PHASE I: The small business will explore the application of innovative concepts for the development of light secure, see-through display technology (ies) amenable to monocular and binocular configurations that meet(s) the requirements as detailed in the Description above. The small business will demonstrate the feasibility of the concepts in meeting Marine Corps needs and will establish that the concepts can be developed into a useful product for the Marine Corps. As applicable, the company will conduct size, weight, and power analyses, optical modeling and will provide a preliminary design as a means of demonstrating the ability to meet or exceed the stated capabilities. Where feasible, and within the scope and resources of the Phase I effort, key technical concepts shall be demonstrated. The small business will also articulate a plan for Phase II development that identifies performance goals, key technical milestones, and, as appropriate, any technical risk reduction strategy (ies). The small business shall also provide a draft Phase II test and evaluation plan identifying any resources necessary to acquire required data for Phase II prototype design refinement.
PHASE II: Based on the results of Phase I and the Phase II SOW, the small business will refine their designs and develop scaled prototypes with a minimum Technology Readiness Level (TRL) of 5, component and/or breadboard validation for evaluation in a relevant environment. The prototypes shall demonstrate the ability to meet required capabilities while utilizing optical elements with manufacturing and integration schemes representative of Phase III concepts. Simulated sensor imagery and command and control symbology may be in the form of pre-recorded inputs to the displays. The display mounting scheme shall be amenable to direct viewing of imagery and external scenery by an observer under the specified ambient lighting conditions. Low risk technologies (such as video graphics driver electronics) not part of the developmental effort that can be optimally scaled physically and for power consumption with available and proven techniques, may be represented by commercial components (e.g., a tethered general purpose computer and a high performance video graphics driver card that can be replaced with an embedded field programmable gate array solution in Phase III). As applicable, the small business will prepare a Phase III development plan to transition the technology to Marine Corps use.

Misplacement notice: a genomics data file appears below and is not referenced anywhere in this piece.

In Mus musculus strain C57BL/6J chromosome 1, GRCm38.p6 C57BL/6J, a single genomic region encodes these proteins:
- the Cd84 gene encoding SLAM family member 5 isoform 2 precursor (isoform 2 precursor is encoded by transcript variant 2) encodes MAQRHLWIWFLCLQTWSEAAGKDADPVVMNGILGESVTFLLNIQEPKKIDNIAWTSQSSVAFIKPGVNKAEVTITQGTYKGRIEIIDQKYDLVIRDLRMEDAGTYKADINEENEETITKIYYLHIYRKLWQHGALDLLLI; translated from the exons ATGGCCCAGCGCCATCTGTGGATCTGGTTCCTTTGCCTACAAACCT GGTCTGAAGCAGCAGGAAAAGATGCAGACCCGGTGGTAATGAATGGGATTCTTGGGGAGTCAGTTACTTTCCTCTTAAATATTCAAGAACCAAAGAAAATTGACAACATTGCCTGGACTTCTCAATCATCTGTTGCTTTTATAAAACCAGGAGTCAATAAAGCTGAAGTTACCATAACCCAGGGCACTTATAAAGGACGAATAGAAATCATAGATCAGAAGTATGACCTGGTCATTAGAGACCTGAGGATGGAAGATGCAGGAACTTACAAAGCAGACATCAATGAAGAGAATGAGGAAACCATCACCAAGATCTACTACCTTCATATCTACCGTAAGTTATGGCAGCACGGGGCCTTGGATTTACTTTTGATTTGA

PHASE III DUAL USE APPLICATIONS: If Phase II is successful the small business will be expected to support the Marine Corps in transitioning the technology for Marine Corps use. The company will fabricate ruggedized systems with a minimum Technology Readiness Level (TRL) of 6 (defined as system/subsystem model or prototype) for demonstration in an operationally relevant environment. Adjustable position helmet mounts will be required for evaluation to determine effectiveness without the demonstrator tethered to a fixed location. In addition to an integrated command and control symbology generator, an imaging sensor capable of demonstrating full resolution and frame rate scene presentation shall be utilized to simulate night vision capability in real-time. This can include low cost (less than $10,000) commercial silicon cameras with near-infrared cut-filters removed to permit non-visible flood illumination operation, and should be of unity magnification and aligned parallel to the display viewing angle. The company will support the Marine Corps for test and validation to certify and qualify the display and optical components for integration into future Marine Corps night vision goggle systems. As applicable, the company will prepare manufacturing plans and develop manufacturing capabilities to produce the product for military and commercial markets.
1. "AN/PVS-14 Monocular Night Vision Device" Exelis. Accessed 6 May 2015
2. "AN/PVS-21 Low Profile NVG" The O’Gara Group, Sensor Systems Division. Accessed 6 May 2015
3. "OLED Micro-Displays" eMagin. Accessed 6 May 2015
4. Freeman, M. "Scanned Laser Pico-Projectors" Optics and Photonics News, May 2009
5. Han, J., et al. "Portable waveguide display system with a large field of view by integrating freeform elements and volume holograms" Optics Express, Vol . 23, Issue 3, 2015.
6. Cheng, D., et al "Optical Design: Free-form optics enable lightweight head-mounted displays" LaserFocusWorld, 29 Feb 2012.
KEYWORDS: Head Mounted Display; See Through Display; Night Vision; Augmented Reality; Command and Control; Light Security